In July 1987, I made a public spectacle of myself at a rural auction, though I still consider the outcome worthwhile. I had my eye on an antique, hand-forged broad axe that day, and in the buying frenzy I upped the bid on myself several times without realizing it. Part of the reason for my enthusiasm was not just because of the axe’s unique shape and the plans I had for hewing pine logs into beams. The axe intrigued me because of its hand-forged history. Good tools, made one at a time, with skill and patience, are a rare thing, and act as powerful springboards for the imagination. What did the blacksmith have to eat for lunch on the day he made this axe? What kind of a person was he? Did he have kids? A wife? When did he die? What became of the shop where he worked as mass produced axes took over the market?
Although it’s almost impossible to find brand new tools that include such old-time connections to the real people who made them, such things do still exist. And that’s why I like a company called Gransfor Bruks. It’s a century-old, family-owned Swedish firm that makes hand-forged axes of the highest quality. This good news story includes three things that excite me: great tools, a real craftsmen behind each tool, and an environmentally-responsible philosophy woven into the manufacturing process behind each axe.
My Gransfor Bruks axe is an absolute pleasure to use. I bought it twenty years ago from Lee Valley Tools and it’s become my favourite tool for limbing beaver-felled poplars I cut into firewood. One or two strokes is all it takes to slice cleanly through 2 or 3 inch diameter limbs. Each stroke is a boost to the ego. The axe also includes a visible connection to the craftsman who made it. Kjell Ake Sjolund, one of nine smiths who work at the Gransfor Bruks shop in Halsingland, 340 km north of Stockholm, stamped his initials into the head of the axe as a final sign that it met with his expert approval. And if all that wasn’t enough, the tool not only brings joy and beauty, but is also made to have a low environmental impact. In fact, Gransfor Bruks hand-forged axes consume only half the energy that their mass-produced models did when they still made them the modern way, up until the late 1980’s, just before the company restructured their process by stepping back in time.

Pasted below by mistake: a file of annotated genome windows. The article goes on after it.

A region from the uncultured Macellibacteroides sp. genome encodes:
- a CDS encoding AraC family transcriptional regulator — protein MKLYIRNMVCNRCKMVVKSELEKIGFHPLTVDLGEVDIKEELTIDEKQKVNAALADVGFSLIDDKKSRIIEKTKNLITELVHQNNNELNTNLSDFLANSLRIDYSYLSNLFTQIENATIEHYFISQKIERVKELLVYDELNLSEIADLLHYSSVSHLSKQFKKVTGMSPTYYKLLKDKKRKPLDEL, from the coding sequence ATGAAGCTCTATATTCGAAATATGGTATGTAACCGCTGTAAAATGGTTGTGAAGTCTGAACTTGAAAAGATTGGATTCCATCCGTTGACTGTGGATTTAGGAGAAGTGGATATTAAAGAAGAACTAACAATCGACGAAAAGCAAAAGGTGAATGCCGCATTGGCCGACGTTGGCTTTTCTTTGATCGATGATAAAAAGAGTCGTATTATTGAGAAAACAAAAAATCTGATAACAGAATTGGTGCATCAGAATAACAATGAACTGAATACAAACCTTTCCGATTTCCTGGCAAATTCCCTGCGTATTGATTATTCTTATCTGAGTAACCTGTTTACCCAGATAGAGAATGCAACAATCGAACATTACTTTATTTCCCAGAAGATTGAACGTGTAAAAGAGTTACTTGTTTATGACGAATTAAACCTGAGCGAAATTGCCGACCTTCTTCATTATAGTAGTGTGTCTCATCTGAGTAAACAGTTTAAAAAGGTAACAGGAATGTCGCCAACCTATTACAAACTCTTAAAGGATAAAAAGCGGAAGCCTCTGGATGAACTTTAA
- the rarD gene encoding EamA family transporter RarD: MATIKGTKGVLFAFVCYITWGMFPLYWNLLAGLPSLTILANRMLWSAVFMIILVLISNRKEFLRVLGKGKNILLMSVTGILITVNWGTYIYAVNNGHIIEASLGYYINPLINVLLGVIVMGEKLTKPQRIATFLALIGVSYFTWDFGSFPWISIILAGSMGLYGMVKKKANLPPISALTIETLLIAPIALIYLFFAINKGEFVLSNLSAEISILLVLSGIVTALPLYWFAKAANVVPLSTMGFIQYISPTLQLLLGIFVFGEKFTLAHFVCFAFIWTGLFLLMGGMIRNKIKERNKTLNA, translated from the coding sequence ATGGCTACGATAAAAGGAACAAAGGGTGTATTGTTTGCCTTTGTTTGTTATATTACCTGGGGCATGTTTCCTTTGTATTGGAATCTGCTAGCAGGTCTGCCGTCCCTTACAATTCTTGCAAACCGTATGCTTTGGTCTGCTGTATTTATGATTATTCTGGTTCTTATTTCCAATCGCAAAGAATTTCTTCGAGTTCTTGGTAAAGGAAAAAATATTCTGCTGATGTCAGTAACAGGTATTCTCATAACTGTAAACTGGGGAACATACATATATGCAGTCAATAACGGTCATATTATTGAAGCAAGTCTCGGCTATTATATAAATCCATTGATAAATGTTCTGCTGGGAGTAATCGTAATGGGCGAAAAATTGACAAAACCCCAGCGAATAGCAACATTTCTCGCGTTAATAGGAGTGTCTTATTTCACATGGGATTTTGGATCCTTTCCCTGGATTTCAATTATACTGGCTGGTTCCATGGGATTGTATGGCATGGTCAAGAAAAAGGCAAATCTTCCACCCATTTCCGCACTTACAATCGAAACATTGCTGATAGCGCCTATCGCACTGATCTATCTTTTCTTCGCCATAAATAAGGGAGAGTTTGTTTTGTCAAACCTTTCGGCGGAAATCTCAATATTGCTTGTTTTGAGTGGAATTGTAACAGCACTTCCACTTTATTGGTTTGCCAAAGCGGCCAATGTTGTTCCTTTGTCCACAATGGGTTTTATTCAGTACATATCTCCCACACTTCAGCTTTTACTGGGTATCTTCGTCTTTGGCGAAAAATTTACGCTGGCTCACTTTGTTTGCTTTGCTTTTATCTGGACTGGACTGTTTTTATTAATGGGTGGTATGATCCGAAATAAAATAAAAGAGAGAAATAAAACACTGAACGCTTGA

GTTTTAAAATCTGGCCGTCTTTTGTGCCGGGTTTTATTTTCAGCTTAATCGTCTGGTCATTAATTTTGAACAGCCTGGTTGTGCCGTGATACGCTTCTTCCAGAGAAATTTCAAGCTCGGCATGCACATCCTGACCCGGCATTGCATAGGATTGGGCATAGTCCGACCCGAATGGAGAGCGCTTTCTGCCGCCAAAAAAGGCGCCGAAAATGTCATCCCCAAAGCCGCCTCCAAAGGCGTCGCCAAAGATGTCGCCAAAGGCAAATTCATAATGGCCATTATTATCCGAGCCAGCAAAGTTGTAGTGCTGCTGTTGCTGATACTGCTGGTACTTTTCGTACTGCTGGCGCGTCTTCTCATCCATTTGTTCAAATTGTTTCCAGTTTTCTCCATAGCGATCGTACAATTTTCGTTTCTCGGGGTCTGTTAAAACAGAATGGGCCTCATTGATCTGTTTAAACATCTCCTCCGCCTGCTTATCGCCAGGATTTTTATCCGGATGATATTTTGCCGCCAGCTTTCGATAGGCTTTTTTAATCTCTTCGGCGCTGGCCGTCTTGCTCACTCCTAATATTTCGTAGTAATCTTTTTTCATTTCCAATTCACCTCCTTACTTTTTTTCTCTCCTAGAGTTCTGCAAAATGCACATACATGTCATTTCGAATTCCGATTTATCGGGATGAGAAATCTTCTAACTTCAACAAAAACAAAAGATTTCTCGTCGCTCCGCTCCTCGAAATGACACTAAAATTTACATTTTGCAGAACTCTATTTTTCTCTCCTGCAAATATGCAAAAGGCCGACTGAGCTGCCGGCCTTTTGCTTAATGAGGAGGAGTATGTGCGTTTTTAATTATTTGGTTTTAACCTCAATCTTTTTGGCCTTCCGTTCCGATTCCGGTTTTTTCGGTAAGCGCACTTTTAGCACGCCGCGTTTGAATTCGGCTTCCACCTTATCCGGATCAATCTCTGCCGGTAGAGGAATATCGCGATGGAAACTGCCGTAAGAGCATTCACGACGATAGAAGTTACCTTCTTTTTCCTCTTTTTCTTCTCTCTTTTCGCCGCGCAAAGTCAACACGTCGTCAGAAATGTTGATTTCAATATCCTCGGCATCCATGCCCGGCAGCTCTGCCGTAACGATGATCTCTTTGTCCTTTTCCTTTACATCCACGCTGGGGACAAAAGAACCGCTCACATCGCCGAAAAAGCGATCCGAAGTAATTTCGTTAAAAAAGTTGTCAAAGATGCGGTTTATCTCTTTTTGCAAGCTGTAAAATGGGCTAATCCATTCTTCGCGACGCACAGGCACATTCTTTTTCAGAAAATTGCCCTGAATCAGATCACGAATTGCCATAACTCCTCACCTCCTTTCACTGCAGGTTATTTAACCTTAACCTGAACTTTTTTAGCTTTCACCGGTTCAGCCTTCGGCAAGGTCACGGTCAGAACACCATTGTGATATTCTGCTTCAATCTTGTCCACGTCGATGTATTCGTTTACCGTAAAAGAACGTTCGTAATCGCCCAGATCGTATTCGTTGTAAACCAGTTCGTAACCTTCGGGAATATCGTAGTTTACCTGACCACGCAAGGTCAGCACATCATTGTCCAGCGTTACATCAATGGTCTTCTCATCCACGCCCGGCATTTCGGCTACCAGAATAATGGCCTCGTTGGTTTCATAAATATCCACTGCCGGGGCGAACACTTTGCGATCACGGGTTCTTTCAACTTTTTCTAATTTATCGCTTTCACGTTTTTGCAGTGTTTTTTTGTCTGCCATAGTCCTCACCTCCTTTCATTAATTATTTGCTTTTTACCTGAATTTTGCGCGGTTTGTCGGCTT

When chainsaws became popular as commercial logging tools in the 1950s, the bottom fell out of the axe market. And like other axe makers, Gransfor Bruks cut costs and boosted industrial efficiency in an effort to stay alive. Factory workers were paid by commission on their output, axe design was changed to fit the machinery doing the work, and axes were ground, polished and painted to hide imperfections, resulting in unnecessary pollution, both inside the plant and out.
Uncomfortable with the fundamental error of this approach, Gransfor Bruks management decided to de-modernize their company in 1989 by returning to optimal axe design, with each tool forged individually by a skilled blacksmith. Sounds idealistic? Perhaps at first, but not when you realize that today’s axe users operate quite a bit like 18th century peasants. So why shouldn’t axes be made to suit? Think about it. Who uses axes today? Not commercial loggers, that’s for sure. It’s little guys like you and me who cut 10 or 20 cords of wood a year; people who appreciate the physical experience of getting fit while using hand tools to do useful work; hobby woodworkers who like to wander into the forest with nothing and come out with a chair or a bench or just a great walking stick. And that’s the market that Gransfor Bruks aims to serve with axes that carry a 20 year warranty, both handle and head. All this, and you don’t have to embarrass yourself at a country auction to buy an old antique, either.